American and British Literature: Compared and Contrasted
Although America and Great Britain are separated by an ocean, they are connected at the pen, so to speak. The similarities in their literature are more numerous than their differences. This is partly due to their common heritage, America having originally been a colony of England. Even beyond that, though, the literature of both countries was influenced by some of the same factors.
One such factor was the Industrial Revolution. The influence of that revolution upon both countries was significant. Authors of the era on both shores capitalized upon the horrors of the Industrial Revolution, largely to the exclusion of its rather substantial benefits. In England, books specifically detailing the miserable aspects of factory work abounded. Some of the evils that ensued from the revolution, such as child labor and the impersonal greed of the upper classes, were prominently featured. These novels were so heart-rending that they eventually resulted in many changes in the factory environment based on human rights issues as well as fostering an appreciation for democracy.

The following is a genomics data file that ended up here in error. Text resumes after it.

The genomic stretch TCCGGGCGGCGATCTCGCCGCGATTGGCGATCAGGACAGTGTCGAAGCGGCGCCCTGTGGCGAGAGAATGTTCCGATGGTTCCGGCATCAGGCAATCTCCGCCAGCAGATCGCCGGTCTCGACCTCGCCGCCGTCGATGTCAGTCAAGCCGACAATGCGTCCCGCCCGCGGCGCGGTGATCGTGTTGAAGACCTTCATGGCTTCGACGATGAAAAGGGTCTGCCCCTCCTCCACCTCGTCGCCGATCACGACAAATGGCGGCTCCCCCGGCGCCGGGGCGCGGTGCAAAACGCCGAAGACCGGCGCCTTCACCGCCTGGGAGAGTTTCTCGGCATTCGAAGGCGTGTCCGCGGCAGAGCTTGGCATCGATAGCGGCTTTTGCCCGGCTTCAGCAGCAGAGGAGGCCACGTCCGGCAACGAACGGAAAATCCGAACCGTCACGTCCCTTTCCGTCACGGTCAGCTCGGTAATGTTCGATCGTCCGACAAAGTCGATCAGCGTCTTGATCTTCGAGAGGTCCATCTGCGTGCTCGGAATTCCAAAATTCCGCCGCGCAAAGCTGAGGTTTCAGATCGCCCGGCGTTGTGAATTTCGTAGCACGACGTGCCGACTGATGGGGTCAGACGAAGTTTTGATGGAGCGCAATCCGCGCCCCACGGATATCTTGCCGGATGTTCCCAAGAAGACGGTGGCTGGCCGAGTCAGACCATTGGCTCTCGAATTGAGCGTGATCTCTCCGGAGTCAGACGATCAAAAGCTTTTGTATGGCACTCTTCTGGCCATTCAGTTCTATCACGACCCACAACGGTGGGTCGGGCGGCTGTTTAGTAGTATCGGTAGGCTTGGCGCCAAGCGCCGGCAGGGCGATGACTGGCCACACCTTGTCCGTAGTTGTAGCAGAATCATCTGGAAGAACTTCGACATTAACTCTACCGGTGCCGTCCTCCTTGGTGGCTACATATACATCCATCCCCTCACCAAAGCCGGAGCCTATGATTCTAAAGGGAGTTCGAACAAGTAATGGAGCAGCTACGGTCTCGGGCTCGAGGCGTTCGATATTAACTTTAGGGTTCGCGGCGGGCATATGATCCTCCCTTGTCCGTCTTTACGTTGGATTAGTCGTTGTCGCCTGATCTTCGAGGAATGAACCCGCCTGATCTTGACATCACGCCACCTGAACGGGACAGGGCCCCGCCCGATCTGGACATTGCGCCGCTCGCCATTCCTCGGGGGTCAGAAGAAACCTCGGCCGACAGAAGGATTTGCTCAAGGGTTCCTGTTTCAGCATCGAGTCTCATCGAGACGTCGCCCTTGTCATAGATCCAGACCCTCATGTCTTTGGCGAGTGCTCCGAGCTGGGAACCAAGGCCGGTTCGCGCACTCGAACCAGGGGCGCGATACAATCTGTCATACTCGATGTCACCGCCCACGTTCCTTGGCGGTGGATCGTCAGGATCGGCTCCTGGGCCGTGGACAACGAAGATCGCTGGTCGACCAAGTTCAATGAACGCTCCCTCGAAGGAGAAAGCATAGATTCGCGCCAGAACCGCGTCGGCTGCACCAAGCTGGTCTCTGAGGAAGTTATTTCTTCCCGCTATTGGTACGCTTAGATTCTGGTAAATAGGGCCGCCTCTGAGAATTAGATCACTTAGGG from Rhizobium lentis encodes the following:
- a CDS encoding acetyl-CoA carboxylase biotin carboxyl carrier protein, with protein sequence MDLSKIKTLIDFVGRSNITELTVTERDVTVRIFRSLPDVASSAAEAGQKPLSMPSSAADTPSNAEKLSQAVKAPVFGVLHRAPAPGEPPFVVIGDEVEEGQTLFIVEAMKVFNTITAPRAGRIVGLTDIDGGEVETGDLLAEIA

A bit later, a similar revolution occurred in America and was likewise reflected in the literature of the day. What had been a rural society was becoming an urban society due to industrial innovations, and many of the same ills depicted in England's revolution became a theme in American literature. In America, however, the industrial revolution seems to have taken place primarily in the north; the south remained essentially an agricultural society for some time to come. This dichotomy created division between the north and the south that colored both the society and the literature of each region. Northern writers tended to favor more intellectual themes and philosophical interests, whereas southern writers leaned toward more romantic-type themes with somewhat improbable plots.
Another factor affect...